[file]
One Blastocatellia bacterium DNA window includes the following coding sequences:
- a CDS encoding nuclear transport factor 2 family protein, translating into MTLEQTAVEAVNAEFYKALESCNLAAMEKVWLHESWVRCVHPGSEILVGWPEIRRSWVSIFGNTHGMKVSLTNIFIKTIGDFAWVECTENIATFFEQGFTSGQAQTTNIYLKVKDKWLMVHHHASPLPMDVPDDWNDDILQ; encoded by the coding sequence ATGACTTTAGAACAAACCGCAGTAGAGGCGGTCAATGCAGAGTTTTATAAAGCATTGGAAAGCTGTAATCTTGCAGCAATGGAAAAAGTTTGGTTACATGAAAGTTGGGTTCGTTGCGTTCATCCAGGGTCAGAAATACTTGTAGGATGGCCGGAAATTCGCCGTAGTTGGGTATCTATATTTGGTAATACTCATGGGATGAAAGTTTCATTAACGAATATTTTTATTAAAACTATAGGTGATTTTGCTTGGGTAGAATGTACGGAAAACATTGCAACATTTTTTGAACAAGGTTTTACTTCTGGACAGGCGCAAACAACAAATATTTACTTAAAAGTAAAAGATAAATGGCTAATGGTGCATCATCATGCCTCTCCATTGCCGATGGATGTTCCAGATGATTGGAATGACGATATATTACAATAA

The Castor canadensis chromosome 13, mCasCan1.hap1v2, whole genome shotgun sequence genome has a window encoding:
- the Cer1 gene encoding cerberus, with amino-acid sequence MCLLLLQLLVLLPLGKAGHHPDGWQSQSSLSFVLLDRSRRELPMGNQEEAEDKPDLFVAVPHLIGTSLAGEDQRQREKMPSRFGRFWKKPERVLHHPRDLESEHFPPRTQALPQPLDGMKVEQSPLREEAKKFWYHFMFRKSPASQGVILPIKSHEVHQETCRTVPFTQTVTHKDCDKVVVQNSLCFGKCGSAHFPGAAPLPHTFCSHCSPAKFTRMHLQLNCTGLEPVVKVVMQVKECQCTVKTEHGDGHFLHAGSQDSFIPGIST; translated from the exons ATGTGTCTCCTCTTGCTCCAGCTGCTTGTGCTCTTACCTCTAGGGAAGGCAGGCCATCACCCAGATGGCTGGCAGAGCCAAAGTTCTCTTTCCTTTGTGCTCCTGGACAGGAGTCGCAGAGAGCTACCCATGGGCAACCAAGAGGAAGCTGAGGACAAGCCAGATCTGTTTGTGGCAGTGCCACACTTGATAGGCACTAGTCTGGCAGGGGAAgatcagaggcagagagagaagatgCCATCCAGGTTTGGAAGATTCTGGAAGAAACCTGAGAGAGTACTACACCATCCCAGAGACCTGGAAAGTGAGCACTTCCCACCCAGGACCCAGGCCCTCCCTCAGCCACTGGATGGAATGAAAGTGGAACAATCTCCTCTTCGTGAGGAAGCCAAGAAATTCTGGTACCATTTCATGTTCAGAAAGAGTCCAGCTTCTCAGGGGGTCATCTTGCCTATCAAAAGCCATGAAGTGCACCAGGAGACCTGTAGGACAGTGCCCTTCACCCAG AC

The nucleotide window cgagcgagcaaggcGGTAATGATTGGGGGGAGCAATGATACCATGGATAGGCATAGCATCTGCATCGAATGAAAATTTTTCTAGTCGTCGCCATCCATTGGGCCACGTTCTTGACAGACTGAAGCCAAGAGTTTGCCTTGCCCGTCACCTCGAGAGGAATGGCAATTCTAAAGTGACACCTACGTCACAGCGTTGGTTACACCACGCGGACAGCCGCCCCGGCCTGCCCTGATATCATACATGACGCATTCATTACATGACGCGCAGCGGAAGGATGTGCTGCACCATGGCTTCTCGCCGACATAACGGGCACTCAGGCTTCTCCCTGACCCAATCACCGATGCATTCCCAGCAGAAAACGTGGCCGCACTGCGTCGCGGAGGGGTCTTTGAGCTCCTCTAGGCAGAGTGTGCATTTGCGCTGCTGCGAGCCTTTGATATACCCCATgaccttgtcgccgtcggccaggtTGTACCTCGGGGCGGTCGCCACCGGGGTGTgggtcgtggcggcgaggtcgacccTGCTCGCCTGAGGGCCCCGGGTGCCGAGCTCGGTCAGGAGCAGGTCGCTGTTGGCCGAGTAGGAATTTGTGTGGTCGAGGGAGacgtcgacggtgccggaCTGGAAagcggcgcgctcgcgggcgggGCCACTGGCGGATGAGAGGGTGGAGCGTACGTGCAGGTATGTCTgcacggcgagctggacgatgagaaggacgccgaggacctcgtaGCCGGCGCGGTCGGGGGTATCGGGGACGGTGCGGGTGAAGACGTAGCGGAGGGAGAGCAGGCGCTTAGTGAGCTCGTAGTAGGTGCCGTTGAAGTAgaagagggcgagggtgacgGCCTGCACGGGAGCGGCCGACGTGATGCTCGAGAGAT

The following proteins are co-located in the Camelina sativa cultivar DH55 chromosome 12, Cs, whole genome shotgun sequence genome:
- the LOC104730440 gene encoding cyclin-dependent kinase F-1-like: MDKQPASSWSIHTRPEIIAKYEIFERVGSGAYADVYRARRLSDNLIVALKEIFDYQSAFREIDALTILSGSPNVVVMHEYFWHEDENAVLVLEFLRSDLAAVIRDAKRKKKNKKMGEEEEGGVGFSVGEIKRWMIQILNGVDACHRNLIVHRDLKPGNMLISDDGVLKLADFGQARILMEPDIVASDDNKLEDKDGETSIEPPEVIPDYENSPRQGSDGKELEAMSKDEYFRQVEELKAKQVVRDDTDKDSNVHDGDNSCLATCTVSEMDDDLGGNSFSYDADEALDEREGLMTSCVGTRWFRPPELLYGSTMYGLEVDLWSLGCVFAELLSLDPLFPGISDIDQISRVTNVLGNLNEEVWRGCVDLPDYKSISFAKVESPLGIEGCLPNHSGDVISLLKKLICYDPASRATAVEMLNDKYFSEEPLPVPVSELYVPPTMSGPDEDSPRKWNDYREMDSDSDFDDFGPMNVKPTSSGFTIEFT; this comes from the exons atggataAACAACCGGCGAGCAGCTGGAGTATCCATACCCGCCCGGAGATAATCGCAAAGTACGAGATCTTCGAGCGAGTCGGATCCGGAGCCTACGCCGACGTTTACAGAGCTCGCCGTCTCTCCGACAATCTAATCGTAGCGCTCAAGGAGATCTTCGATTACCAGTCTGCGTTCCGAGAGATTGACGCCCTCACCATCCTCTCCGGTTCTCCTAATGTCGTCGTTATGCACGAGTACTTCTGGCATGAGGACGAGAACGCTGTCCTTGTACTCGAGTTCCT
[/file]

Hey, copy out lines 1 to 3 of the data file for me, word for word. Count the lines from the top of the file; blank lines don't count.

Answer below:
One Blastocatellia bacterium DNA window includes the following coding sequences:
- a CDS encoding nuclear transport factor 2 family protein, translating into MTLEQTAVEAVNAEFYKALESCNLAAMEKVWLHESWVRCVHPGSEILVGWPEIRRSWVSIFGNTHGMKVSLTNIFIKTIGDFAWVECTENIATFFEQGFTSGQAQTTNIYLKVKDKWLMVHHHASPLPMDVPDDWNDDILQ; encoded by the coding sequence ATGACTTTAGAACAAACCGCAGTAGAGGCGGTCAATGCAGAGTTTTATAAAGCATTGGAAAGCTGTAATCTTGCAGCAATGGAAAAAGTTTGGTTACATGAAAGTTGGGTTCGTTGCGTTCATCCAGGGTCAGAAATACTTGTAGGATGGCCGGAAATTCGCCGTAGTTGGGTATCTATATTTGGTAATACTCATGGGATGAAAGTTTCATTAACGAATATTTTTATTAAAACTATAGGTGATTTTGCTTGGGTAGAATGTACGGAAAACATTGCAACATTTTTTGAACAAGGTTTTACTTCTGGACAGGCGCAAACAACAAATATTTACTTAAAAGTAAAAGATAAATGGCTAATGGTGCATCATCATGCCTCTCCATTGCCGATGGATGTTCCAGATGATTGGAATGACGATATATTACAATAA

The Castor canadensis chromosome 13, mCasCan1.hap1v2, whole genome shotgun sequence genome has a window encoding: